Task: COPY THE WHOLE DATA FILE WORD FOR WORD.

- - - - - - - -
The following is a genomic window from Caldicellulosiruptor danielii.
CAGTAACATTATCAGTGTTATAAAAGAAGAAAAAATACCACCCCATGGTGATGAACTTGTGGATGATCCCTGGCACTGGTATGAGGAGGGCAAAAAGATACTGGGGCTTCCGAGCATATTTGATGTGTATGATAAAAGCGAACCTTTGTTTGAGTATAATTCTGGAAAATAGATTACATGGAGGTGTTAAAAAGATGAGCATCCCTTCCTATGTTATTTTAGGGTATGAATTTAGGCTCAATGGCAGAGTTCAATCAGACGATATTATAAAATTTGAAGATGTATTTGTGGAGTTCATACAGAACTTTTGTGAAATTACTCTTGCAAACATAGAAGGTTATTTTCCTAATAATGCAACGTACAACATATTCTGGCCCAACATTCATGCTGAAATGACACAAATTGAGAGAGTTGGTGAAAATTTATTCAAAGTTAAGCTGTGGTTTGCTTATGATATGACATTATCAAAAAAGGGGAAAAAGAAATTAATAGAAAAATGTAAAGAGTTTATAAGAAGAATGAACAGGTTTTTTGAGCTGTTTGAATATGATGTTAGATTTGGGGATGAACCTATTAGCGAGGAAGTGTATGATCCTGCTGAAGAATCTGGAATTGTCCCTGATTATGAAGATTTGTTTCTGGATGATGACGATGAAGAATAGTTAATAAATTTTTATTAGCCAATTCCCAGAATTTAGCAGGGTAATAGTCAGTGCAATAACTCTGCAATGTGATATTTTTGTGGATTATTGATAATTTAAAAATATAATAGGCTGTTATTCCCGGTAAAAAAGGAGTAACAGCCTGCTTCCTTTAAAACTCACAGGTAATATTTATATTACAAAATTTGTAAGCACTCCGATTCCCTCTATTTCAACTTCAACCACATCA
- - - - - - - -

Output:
The following is a genomic window from Caldicellulosiruptor danielii.
CAGTAACATTATCAGTGTTATAAAAGAAGAAAAAATACCACCCCATGGTGATGAACTTGTGGATGATCCCTGGCACTGGTATGAGGAGGGCAAAAAGATACTGGGGCTTCCGAGCATATTTGATGTGTATGATAAAAGCGAACCTTTGTTTGAGTATAATTCTGGAAAATAGATTACATGGAGGTGTTAAAAAGATGAGCATCCCTTCCTATGTTATTTTAGGGTATGAATTTAGGCTCAATGGCAGAGTTCAATCAGACGATATTATAAAATTTGAAGATGTATTTGTGGAGTTCATACAGAACTTTTGTGAAATTACTCTTGCAAACATAGAAGGTTATTTTCCTAATAATGCAACGTACAACATATTCTGGCCCAACATTCATGCTGAAATGACACAAATTGAGAGAGTTGGTGAAAATTTATTCAAAGTTAAGCTGTGGTTTGCTTATGATATGACATTATCAAAAAAGGGGAAAAAGAAATTAATAGAAAAATGTAAAGAGTTTATAAGAAGAATGAACAGGTTTTTTGAGCTGTTTGAATATGATGTTAGATTTGGGGATGAACCTATTAGCGAGGAAGTGTATGATCCTGCTGAAGAATCTGGAATTGTCCCTGATTATGAAGATTTGTTTCTGGATGATGACGATGAAGAATAGTTAATAAATTTTTATTAGCCAATTCCCAGAATTTAGCAGGGTAATAGTCAGTGCAATAACTCTGCAATGTGATATTTTTGTGGATTATTGATAATTTAAAAATATAATAGGCTGTTATTCCCGGTAAAAAAGGAGTAACAGCCTGCTTCCTTTAAAACTCACAGGTAATATTTATATTACAAAATTTGTAAGCACTCCGATTCCCTCTATTTCAACTTCAACCACATCA